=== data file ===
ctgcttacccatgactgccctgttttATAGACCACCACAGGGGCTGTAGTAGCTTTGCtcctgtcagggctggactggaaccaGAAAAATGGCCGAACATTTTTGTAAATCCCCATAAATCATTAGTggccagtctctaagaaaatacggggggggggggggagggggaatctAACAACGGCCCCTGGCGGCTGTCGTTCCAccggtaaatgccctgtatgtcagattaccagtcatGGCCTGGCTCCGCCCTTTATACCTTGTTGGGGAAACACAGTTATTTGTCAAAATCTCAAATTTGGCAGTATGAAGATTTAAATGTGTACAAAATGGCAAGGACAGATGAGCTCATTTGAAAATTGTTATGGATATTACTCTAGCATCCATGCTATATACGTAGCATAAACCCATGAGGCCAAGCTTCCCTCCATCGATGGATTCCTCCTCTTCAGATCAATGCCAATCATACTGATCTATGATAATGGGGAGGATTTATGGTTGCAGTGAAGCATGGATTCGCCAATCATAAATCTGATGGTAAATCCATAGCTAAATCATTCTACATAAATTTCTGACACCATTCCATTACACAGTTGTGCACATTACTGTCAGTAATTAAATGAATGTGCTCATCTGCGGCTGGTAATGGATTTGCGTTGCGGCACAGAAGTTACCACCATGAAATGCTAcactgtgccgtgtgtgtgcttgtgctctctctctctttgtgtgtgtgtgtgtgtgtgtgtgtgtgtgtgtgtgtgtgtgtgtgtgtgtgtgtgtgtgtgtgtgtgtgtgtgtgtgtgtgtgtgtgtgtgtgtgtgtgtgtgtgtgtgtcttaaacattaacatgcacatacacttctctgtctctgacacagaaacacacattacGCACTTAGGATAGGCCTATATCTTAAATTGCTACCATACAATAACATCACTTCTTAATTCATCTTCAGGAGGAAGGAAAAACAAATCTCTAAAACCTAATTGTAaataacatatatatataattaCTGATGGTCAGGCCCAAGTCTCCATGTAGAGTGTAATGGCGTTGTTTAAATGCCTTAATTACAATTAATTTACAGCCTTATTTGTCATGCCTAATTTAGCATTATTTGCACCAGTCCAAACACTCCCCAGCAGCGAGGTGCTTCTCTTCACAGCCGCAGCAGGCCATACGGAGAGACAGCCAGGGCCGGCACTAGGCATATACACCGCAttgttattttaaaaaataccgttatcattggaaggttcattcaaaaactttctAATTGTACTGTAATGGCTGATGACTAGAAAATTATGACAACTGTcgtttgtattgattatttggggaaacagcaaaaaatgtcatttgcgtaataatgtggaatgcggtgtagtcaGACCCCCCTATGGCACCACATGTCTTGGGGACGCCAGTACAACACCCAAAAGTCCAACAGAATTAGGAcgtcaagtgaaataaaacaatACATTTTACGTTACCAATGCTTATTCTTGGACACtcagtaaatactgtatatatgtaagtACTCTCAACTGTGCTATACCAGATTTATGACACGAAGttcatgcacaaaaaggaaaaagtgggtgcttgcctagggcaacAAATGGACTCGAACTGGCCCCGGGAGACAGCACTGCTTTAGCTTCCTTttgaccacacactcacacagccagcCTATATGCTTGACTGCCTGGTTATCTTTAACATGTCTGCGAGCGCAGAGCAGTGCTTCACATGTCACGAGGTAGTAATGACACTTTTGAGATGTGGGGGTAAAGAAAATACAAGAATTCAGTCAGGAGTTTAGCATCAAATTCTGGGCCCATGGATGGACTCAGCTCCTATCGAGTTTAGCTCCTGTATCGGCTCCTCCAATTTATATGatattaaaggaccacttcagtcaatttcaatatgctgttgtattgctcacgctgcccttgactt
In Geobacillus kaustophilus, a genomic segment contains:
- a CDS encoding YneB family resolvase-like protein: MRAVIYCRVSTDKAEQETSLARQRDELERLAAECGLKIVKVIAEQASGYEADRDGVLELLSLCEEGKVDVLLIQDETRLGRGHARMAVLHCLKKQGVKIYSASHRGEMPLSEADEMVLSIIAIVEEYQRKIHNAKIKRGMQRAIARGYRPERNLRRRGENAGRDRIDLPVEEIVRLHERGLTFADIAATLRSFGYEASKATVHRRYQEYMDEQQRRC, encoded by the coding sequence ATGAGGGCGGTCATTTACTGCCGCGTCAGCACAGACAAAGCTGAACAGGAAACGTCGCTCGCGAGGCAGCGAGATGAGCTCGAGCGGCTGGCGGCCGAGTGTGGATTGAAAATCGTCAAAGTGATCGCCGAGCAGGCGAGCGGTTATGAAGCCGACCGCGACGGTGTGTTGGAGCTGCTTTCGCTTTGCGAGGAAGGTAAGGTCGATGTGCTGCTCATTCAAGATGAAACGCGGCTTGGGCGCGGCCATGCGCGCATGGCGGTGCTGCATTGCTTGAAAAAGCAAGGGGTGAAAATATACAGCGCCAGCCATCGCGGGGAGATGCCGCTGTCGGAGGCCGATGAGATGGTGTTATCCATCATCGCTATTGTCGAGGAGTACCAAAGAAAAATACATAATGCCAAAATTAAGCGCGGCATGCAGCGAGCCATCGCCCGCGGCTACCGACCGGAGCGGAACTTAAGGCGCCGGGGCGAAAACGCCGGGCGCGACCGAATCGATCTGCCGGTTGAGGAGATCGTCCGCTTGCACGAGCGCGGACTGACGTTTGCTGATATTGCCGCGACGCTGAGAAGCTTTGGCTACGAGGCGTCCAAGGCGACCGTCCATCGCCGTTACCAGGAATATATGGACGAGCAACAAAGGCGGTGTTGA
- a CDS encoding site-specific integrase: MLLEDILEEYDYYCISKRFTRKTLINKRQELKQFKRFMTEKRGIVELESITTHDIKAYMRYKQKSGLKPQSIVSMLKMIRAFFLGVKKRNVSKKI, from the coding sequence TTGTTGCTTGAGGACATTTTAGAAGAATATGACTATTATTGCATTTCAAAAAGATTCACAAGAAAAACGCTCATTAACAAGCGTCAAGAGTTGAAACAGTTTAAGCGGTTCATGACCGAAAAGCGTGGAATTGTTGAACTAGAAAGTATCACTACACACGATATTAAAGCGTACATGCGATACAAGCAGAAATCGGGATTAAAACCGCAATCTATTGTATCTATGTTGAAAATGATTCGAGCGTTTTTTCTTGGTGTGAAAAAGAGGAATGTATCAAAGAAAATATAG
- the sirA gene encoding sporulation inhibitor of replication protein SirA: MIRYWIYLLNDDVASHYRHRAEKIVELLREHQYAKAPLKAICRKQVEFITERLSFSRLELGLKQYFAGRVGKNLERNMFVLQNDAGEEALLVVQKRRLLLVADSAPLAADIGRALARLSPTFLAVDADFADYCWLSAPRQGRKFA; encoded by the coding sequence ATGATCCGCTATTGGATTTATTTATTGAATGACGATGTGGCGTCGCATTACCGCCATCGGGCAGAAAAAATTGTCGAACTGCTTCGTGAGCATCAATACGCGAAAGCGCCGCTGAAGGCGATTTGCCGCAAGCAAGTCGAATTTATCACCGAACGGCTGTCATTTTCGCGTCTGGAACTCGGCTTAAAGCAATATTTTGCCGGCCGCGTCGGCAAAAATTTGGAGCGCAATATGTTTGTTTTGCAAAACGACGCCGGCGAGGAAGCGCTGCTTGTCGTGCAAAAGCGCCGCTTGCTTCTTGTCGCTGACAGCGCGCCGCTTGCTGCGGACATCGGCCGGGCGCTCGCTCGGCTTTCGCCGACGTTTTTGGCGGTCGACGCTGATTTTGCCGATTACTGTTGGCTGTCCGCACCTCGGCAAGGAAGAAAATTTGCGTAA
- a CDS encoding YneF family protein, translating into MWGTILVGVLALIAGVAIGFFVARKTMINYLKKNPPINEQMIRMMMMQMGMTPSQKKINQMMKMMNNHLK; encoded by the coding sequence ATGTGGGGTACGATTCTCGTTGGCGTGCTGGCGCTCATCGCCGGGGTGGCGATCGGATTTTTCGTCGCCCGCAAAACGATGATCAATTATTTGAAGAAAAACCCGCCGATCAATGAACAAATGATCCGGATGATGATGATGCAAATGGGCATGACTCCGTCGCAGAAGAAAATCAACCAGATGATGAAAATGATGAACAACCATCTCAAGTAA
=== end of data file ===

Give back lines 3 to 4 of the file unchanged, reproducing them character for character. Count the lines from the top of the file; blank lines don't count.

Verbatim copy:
- a CDS encoding YneB family resolvase-like protein: MRAVIYCRVSTDKAEQETSLARQRDELERLAAECGLKIVKVIAEQASGYEADRDGVLELLSLCEEGKVDVLLIQDETRLGRGHARMAVLHCLKKQGVKIYSASHRGEMPLSEADEMVLSIIAIVEEYQRKIHNAKIKRGMQRAIARGYRPERNLRRRGENAGRDRIDLPVEEIVRLHERGLTFADIAATLRSFGYEASKATVHRRYQEYMDEQQRRC, encoded by the coding sequence ATGAGGGCGGTCATTTACTGCCGCGTCAGCACAGACAAAGCTGAACAGGAAACGTCGCTCGCGAGGCAGCGAGATGAGCTCGAGCGGCTGGCGGCCGAGTGTGGATTGAAAATCGTCAAAGTGATCGCCGAGCAGGCGAGCGGTTATGAAGCCGACCGCGACGGTGTGTTGGAGCTGCTTTCGCTTTGCGAGGAAGGTAAGGTCGATGTGCTGCTCATTCAAGATGAAACGCGGCTTGGGCGCGGCCATGCGCGCATGGCGGTGCTGCATTGCTTGAAAAAGCAAGGGGTGAAAATATACAGCGCCAGCCATCGCGGGGAGATGCCGCTGTCGGAGGCCGATGAGATGGTGTTATCCATCATCGCTATTGTCGAGGAGTACCAAAGAAAAATACATAATGCCAAAATTAAGCGCGGCATGCAGCGAGCCATCGCCCGCGGCTACCGACCGGAGCGGAACTTAAGGCGCCGGGGCGAAAACGCCGGGCGCGACCGAATCGATCTGCCGGTTGAGGAGATCGTCCGCTTGCACGAGCGCGGACTGACGTTTGCTGATATTGCCGCGACGCTGAGAAGCTTTGGCTACGAGGCGTCCAAGGCGACCGTCCATCGCCGTTACCAGGAATATATGGACGAGCAACAAAGGCGGTGTTGA
- a CDS encoding site-specific integrase: MLLEDILEEYDYYCISKRFTRKTLINKRQELKQFKRFMTEKRGIVELESITTHDIKAYMRYKQKSGLKPQSIVSMLKMIRAFFLGVKKRNVSKKI, from the coding sequence TTGTTGCTTGAGGACATTTTAGAAGAATATGACTATTATTGCATTTCAAAAAGATTCACAAGAAAAACGCTCATTAACAAGCGTCAAGAGTTGAAACAGTTTAAGCGGTTCATGACCGAAAAGCGTGGAATTGTTGAACTAGAAAGTATCACTACACACGATATTAAAGCGTACATGCGATACAAGCAGAAATCGGGATTAAAACCGCAATCTATTGTATCTATGTTGAAAATGATTCGAGCGTTTTTTCTTGGTGTGAAAAAGAGGAATGTATCAAAGAAAATATAG